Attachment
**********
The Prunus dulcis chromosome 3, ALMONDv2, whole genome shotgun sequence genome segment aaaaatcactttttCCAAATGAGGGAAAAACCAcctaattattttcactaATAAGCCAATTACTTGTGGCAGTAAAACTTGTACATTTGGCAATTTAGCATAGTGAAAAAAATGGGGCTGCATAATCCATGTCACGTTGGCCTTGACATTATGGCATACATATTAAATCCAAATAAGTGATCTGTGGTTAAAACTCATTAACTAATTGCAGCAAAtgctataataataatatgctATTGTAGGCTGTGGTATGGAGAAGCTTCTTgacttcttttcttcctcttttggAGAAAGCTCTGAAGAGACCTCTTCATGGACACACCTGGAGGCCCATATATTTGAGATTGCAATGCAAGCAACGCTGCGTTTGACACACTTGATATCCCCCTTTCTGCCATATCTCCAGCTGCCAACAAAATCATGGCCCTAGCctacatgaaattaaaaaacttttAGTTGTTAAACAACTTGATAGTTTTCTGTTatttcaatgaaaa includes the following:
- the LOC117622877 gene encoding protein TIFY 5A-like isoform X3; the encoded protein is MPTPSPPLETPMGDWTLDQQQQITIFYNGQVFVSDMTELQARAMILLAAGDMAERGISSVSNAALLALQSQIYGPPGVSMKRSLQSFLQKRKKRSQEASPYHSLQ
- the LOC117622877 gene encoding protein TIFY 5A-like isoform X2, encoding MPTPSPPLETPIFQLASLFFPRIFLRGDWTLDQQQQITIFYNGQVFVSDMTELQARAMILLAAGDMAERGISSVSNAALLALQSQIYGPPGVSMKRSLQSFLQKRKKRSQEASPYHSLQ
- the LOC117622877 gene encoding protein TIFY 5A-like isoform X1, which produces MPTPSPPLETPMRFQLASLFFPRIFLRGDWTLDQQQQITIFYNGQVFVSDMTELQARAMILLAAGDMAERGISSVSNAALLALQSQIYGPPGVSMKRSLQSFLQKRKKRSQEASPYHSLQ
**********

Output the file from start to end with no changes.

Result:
The Prunus dulcis chromosome 3, ALMONDv2, whole genome shotgun sequence genome segment aaaaatcactttttCCAAATGAGGGAAAAACCAcctaattattttcactaATAAGCCAATTACTTGTGGCAGTAAAACTTGTACATTTGGCAATTTAGCATAGTGAAAAAAATGGGGCTGCATAATCCATGTCACGTTGGCCTTGACATTATGGCATACATATTAAATCCAAATAAGTGATCTGTGGTTAAAACTCATTAACTAATTGCAGCAAAtgctataataataatatgctATTGTAGGCTGTGGTATGGAGAAGCTTCTTgacttcttttcttcctcttttggAGAAAGCTCTGAAGAGACCTCTTCATGGACACACCTGGAGGCCCATATATTTGAGATTGCAATGCAAGCAACGCTGCGTTTGACACACTTGATATCCCCCTTTCTGCCATATCTCCAGCTGCCAACAAAATCATGGCCCTAGCctacatgaaattaaaaaacttttAGTTGTTAAACAACTTGATAGTTTTCTGTTatttcaatgaaaa includes the following:
- the LOC117622877 gene encoding protein TIFY 5A-like isoform X3; the encoded protein is MPTPSPPLETPMGDWTLDQQQQITIFYNGQVFVSDMTELQARAMILLAAGDMAERGISSVSNAALLALQSQIYGPPGVSMKRSLQSFLQKRKKRSQEASPYHSLQ
- the LOC117622877 gene encoding protein TIFY 5A-like isoform X2, encoding MPTPSPPLETPIFQLASLFFPRIFLRGDWTLDQQQQITIFYNGQVFVSDMTELQARAMILLAAGDMAERGISSVSNAALLALQSQIYGPPGVSMKRSLQSFLQKRKKRSQEASPYHSLQ
- the LOC117622877 gene encoding protein TIFY 5A-like isoform X1, which produces MPTPSPPLETPMRFQLASLFFPRIFLRGDWTLDQQQQITIFYNGQVFVSDMTELQARAMILLAAGDMAERGISSVSNAALLALQSQIYGPPGVSMKRSLQSFLQKRKKRSQEASPYHSLQ